A Win Means Different Things to Trump and Kim

(Bloomberg) --

After two nights spent in separate Singapore hotels, Donald Trump and Kim Jong Un are finally due to meet Tuesday morning to negotiate over North Korea’s nuclear and missile programs. Success will be defined differently for the two men.

For Kim, it may already have been achieved — so long as he can avoid an acrimonious collapse of the talks. A meeting with a sitting U.S. president is something his father and grandfather both sought in vain.

The calculations for Trump will be more complex. The U.S. has been trying to pressure North Korea into abandoning its nuclear ambitions for at least 25 years. In a series of hailed and failed agreements, Pyongyang committed itself first not to build nuclear weapons and then, once it did, to freeze, “abandon” or “disable” the program. By now it has a small arsenal of nuclear warheads and the missiles to carry them.

For those familiar with that history, expectations for success at the summit are set low: avoid a return to last year’s apocalyptic threats and start a longer negotiating process, without prematurely giving away U.S. troop deployments or sanctions leverage.

But Trump’s claims to be able to deliver a tough, water-tight deal on U.S. terms where his predecessors fell short, both with North Korea and Iran, have set a higher bar for claims of victory.

Summit Headlines

North Korea is not Iran | The similarities between the two aspiring nuclear states end at their borders, Marc Champion writes. North Korea’s neighbors have lived with its nuclear arsenal for years now. Iran sits near weak and failed states with fragile borders and histories, as well as Israel, heightening the risk that even the prospect of a nuclear-armed Iran could provoke war.

What Kim wants | After decades of war, famine and international isolation, Kim is trying to make his country normal again, write Andy Sharp and Kanga Kong. The 30-something leader wants a deal that eases sanctions and doesn’t require him to give up his nuclear weapons until he feels safe enough to retain power without them.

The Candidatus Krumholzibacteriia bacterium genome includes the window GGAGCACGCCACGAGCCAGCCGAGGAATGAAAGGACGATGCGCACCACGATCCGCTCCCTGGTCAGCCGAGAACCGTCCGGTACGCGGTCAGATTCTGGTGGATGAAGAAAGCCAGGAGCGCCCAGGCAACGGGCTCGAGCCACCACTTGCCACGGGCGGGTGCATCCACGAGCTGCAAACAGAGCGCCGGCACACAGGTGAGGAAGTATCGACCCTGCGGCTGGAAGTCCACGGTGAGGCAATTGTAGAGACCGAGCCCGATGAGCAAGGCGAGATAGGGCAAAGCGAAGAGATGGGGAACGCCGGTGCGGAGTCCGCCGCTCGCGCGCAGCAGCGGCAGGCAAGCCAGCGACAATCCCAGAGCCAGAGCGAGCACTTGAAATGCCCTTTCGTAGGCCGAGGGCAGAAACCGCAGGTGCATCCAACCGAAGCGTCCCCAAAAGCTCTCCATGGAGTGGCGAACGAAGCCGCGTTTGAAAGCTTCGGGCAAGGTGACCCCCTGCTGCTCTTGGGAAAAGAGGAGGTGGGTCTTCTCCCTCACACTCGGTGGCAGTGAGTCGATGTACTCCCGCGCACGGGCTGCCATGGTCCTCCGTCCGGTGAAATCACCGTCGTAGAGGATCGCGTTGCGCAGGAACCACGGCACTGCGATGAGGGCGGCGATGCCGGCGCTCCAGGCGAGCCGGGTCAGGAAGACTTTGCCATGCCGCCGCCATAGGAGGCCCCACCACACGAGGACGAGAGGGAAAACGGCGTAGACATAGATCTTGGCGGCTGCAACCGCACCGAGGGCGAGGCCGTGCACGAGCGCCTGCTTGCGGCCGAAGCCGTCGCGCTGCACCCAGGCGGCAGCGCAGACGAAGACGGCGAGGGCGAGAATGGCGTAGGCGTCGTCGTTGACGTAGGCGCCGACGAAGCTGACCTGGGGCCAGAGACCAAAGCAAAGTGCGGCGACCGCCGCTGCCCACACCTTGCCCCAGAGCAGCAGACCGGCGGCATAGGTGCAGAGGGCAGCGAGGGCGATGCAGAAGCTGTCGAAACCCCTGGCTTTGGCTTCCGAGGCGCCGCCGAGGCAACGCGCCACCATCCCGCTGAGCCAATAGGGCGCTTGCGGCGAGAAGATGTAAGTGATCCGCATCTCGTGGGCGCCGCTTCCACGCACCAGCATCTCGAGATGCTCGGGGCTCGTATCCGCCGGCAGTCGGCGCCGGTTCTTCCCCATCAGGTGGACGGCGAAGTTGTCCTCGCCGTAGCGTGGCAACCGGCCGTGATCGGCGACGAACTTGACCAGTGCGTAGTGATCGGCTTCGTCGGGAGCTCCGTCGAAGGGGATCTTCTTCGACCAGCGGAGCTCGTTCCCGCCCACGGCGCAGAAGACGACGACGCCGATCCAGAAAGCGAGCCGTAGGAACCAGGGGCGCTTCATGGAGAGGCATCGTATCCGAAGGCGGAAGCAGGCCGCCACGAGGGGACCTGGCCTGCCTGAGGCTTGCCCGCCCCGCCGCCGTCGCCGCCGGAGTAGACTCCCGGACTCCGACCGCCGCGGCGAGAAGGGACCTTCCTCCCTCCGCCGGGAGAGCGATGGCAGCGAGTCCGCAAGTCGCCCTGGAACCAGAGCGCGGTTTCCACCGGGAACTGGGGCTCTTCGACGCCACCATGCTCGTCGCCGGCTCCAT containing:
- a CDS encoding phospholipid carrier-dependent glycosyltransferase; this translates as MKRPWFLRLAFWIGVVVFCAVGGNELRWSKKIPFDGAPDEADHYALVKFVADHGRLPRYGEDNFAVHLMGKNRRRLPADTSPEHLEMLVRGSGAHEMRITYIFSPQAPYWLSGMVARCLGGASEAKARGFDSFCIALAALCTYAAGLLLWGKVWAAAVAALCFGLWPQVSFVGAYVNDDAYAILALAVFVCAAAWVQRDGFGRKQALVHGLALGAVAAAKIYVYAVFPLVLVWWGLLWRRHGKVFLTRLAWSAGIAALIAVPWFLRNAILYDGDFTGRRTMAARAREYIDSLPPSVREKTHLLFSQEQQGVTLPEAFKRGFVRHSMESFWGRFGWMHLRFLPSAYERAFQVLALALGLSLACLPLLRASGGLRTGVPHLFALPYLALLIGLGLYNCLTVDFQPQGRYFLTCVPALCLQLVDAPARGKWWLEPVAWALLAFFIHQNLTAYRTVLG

A wild ride | Even more so than with other issues, Trump’s approach to North Korea has been one of extremes: Threatening to destroy Kim’s country one day, offering to meet up the next. Colin Keatinge reports on the president’s fast and furious road to Singapore.

Pageantry and security | The arrivals were choreographed: scheduled jet landings, motorcades through closed roads, handshake photo ops. The tight security set up around the airports and hotels used by Trump and Kim demonstrated why the two leaders chose the city to host their sensitive summit. For more photos, click here.

Investors beware | The summit has spurred hope among optimists that North Korea could be the mother of all turnaround plays, with investor Jim Rogers saying it’s “going to be the most exciting country in the world for the next 20 years.” But so far pretty much every foreign company that has gone in has gotten burned: Even a mining company from neighboring China — North Korea’s economic patron — called its four-year venture in the isolated nation a “nightmare.”

And finally... Beyond the summit, the fallout from the bickering at the Group of Seven gathering, trade tensions and central bank meetings — Simon Kennedy reports this could prove to be the world economy’s most important week of the year. Prime Minister Theresa May’s flagship Brexit legislation returns to the lower House of Commons for a vote tomorrow after the upper House of Lords amended it 15 times; and Wednesday, the U.S. Federal Reserve is set to hike its benchmark interest rate for a second time this year.

 

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